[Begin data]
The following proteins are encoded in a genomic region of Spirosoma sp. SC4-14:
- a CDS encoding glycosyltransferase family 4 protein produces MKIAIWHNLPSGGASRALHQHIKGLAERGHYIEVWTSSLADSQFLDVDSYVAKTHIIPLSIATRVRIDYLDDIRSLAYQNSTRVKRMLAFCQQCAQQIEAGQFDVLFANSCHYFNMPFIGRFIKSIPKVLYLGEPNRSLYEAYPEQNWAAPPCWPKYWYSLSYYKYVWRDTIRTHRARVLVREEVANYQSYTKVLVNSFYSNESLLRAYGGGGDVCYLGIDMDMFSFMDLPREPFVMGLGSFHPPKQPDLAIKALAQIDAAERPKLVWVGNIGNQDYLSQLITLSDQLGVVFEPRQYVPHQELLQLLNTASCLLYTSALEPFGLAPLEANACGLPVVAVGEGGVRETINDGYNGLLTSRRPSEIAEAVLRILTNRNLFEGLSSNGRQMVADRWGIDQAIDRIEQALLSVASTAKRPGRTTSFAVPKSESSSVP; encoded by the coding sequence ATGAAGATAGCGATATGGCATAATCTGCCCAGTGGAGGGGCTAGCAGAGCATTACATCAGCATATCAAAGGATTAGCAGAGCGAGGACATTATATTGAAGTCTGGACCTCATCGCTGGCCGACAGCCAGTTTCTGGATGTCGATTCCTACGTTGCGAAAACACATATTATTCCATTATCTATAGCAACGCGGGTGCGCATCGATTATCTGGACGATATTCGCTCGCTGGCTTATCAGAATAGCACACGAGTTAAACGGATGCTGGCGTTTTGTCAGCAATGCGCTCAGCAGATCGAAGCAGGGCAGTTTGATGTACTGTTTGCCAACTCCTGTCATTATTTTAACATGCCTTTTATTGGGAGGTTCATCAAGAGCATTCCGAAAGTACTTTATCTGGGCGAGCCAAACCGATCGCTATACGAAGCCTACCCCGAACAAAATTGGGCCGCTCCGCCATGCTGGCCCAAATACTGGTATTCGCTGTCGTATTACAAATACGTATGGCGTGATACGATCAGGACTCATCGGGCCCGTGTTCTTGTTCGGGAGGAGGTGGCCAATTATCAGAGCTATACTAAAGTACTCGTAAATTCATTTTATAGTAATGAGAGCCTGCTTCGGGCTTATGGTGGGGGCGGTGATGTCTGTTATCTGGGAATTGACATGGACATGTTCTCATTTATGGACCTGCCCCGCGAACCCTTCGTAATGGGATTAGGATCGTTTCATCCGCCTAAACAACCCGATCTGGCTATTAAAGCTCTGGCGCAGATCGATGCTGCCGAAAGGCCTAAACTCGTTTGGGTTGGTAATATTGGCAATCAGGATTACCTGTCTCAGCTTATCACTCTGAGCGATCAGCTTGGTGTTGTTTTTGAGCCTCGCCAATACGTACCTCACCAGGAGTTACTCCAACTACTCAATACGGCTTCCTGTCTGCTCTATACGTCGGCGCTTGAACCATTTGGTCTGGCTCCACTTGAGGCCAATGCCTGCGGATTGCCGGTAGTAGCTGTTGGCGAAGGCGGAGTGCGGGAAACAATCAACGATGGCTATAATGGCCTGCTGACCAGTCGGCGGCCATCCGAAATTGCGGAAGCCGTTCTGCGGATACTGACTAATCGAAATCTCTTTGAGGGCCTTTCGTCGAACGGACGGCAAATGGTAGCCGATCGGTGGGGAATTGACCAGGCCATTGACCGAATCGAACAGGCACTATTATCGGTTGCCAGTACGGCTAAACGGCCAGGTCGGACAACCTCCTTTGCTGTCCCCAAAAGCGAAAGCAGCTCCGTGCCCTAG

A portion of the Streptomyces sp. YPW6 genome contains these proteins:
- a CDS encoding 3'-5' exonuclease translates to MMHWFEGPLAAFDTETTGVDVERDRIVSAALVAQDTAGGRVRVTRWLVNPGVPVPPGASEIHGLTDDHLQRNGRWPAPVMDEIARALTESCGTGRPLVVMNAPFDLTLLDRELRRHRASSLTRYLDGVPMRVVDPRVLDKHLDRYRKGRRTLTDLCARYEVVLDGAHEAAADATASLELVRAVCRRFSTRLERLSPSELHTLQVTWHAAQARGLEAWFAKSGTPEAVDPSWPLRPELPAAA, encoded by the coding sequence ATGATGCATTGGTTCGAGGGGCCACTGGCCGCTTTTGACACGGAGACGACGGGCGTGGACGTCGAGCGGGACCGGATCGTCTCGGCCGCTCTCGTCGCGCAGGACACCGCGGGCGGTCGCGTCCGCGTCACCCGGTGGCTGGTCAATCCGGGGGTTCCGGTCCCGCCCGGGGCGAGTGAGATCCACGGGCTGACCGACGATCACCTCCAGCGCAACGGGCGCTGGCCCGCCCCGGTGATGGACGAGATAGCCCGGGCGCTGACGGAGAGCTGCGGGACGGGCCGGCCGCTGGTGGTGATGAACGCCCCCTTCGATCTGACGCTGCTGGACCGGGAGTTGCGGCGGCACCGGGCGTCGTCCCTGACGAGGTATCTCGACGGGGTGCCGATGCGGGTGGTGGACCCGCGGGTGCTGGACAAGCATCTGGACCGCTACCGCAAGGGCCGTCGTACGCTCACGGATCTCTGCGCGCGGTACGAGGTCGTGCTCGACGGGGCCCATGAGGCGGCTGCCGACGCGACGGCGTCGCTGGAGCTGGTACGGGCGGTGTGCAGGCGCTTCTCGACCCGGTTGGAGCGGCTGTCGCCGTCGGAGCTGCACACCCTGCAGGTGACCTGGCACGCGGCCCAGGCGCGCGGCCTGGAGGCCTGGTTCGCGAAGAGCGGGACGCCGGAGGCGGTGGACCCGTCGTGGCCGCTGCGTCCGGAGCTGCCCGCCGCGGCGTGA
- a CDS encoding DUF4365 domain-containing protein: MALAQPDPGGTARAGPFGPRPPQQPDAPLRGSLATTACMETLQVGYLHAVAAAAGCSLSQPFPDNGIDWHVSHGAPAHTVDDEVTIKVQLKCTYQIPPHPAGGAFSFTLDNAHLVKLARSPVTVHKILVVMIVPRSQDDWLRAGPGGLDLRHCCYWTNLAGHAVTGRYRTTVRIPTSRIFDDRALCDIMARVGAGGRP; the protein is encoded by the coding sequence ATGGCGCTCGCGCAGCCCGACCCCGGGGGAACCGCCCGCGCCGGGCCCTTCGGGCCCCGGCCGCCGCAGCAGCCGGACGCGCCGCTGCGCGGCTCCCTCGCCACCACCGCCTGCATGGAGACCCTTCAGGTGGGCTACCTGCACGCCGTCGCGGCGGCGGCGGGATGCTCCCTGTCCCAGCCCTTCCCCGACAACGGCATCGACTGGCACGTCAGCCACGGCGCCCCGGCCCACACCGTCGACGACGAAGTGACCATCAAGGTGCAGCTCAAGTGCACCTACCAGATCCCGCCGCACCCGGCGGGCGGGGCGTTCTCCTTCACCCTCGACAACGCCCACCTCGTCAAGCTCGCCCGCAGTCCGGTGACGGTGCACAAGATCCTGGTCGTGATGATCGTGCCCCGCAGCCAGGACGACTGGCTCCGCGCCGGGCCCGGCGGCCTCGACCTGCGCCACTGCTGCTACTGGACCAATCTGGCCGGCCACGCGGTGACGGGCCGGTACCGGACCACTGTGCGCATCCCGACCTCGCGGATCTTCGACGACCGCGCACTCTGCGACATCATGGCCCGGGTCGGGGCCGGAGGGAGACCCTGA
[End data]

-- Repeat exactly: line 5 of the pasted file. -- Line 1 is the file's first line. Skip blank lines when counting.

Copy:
- a CDS encoding DUF4365 domain-containing protein: MALAQPDPGGTARAGPFGPRPPQQPDAPLRGSLATTACMETLQVGYLHAVAAAAGCSLSQPFPDNGIDWHVSHGAPAHTVDDEVTIKVQLKCTYQIPPHPAGGAFSFTLDNAHLVKLARSPVTVHKILVVMIVPRSQDDWLRAGPGGLDLRHCCYWTNLAGHAVTGRYRTTVRIPTSRIFDDRALCDIMARVGAGGRP; the protein is encoded by the coding sequence ATGGCGCTCGCGCAGCCCGACCCCGGGGGAACCGCCCGCGCCGGGCCCTTCGGGCCCCGGCCGCCGCAGCAGCCGGACGCGCCGCTGCGCGGCTCCCTCGCCACCACCGCCTGCATGGAGACCCTTCAGGTGGGCTACCTGCACGCCGTCGCGGCGGCGGCGGGATGCTCCCTGTCCCAGCCCTTCCCCGACAACGGCATCGACTGGCACGTCAGCCACGGCGCCCCGGCCCACACCGTCGACGACGAAGTGACCATCAAGGTGCAGCTCAAGTGCACCTACCAGATCCCGCCGCACCCGGCGGGCGGGGCGTTCTCCTTCACCCTCGACAACGCCCACCTCGTCAAGCTCGCCCGCAGTCCGGTGACGGTGCACAAGATCCTGGTCGTGATGATCGTGCCCCGCAGCCAGGACGACTGGCTCCGCGCCGGGCCCGGCGGCCTCGACCTGCGCCACTGCTGCTACTGGACCAATCTGGCCGGCCACGCGGTGACGGGCCGGTACCGGACCACTGTGCGCATCCCGACCTCGCGGATCTTCGACGACCGCGCACTCTGCGACATCATGGCCCGGGTCGGGGCCGGAGGGAGACCCTGA